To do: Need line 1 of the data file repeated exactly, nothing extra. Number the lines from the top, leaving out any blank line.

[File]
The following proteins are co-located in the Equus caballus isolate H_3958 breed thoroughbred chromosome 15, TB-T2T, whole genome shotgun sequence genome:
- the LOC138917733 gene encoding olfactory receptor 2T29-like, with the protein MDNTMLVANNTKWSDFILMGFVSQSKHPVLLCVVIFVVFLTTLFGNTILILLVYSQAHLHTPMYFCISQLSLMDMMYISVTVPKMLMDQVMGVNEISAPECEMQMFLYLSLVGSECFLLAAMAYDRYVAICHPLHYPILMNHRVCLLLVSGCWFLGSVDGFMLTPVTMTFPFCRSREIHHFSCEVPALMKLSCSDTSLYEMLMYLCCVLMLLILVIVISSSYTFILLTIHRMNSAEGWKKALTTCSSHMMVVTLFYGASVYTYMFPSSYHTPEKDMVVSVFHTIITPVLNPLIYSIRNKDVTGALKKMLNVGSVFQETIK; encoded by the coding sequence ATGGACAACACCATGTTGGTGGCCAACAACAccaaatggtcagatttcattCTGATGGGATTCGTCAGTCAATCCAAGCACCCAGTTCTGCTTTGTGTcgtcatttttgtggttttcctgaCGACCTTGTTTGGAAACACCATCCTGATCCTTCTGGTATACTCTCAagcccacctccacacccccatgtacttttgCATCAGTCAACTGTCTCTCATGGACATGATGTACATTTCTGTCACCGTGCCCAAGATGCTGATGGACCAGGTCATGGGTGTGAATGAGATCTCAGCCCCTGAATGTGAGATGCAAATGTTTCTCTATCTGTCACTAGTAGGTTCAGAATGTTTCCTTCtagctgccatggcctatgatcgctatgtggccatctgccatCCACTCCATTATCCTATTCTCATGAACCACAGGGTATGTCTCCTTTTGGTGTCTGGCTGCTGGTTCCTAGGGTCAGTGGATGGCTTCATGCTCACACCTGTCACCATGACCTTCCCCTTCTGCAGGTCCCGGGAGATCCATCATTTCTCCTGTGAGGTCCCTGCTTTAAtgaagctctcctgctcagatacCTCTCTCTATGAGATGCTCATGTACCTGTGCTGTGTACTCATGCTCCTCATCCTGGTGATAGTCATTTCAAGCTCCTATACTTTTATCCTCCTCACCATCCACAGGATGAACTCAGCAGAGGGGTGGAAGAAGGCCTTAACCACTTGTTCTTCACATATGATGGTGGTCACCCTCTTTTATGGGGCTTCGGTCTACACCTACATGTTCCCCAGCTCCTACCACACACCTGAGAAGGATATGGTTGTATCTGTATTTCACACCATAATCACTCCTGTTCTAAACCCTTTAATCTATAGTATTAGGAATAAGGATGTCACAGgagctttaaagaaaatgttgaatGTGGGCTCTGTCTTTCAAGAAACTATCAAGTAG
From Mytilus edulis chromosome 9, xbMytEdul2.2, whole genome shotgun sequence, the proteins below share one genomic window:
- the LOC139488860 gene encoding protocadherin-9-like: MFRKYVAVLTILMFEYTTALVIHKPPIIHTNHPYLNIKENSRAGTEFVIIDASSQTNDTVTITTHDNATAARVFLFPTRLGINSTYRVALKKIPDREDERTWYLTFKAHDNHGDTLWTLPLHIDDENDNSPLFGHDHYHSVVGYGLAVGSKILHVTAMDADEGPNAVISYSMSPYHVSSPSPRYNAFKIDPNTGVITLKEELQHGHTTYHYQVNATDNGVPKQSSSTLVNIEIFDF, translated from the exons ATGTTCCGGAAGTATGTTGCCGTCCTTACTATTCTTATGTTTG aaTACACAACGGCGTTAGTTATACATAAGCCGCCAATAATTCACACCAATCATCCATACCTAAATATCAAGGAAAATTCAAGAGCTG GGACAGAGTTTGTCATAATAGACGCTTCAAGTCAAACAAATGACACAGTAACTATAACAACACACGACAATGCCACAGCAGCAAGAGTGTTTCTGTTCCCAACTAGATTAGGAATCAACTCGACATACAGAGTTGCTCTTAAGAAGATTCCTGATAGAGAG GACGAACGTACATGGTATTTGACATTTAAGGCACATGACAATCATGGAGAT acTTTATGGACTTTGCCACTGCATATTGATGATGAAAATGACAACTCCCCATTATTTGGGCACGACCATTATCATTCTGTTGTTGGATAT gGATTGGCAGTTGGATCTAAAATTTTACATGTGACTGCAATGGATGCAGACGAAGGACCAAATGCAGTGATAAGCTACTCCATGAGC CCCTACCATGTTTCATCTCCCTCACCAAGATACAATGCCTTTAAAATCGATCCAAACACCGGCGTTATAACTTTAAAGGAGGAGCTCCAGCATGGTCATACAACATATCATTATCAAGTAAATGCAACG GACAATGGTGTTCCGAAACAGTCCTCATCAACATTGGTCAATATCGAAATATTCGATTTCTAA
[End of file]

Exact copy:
The following proteins are co-located in the Equus caballus isolate H_3958 breed thoroughbred chromosome 15, TB-T2T, whole genome shotgun sequence genome: